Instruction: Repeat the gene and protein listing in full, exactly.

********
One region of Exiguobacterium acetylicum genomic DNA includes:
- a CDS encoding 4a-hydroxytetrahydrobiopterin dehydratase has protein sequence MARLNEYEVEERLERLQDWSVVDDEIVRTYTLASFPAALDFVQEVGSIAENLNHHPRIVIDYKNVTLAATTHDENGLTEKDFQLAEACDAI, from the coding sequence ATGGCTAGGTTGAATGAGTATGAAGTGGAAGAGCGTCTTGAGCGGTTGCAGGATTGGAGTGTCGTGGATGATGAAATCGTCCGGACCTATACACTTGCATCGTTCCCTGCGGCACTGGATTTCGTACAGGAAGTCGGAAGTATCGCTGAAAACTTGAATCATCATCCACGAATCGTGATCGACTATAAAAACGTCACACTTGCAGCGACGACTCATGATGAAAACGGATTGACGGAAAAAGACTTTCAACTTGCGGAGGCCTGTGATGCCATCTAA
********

One region of Exiguobacterium acetylicum genomic DNA includes:
- a CDS encoding 4a-hydroxytetrahydrobiopterin dehydratase has protein sequence MARLNEYEVEERLERLQDWSVVDDEIVRTYTLASFPAALDFVQEVGSIAENLNHHPRIVIDYKNVTLAATTHDENGLTEKDFQLAEACDAI, from the coding sequence ATGGCTAGGTTGAATGAGTATGAAGTGGAAGAGCGTCTTGAGCGGTTGCAGGATTGGAGTGTCGTGGATGATGAAATCGTCCGGACCTATACACTTGCATCGTTCCCTGCGGCACTGGATTTCGTACAGGAAGTCGGAAGTATCGCTGAAAACTTGAATCATCATCCACGAATCGTGATCGACTATAAAAACGTCACACTTGCAGCGACGACTCATGATGAAAACGGATTGACGGAAAAAGACTTTCAACTTGCGGAGGCCTGTGATGCCATCTAA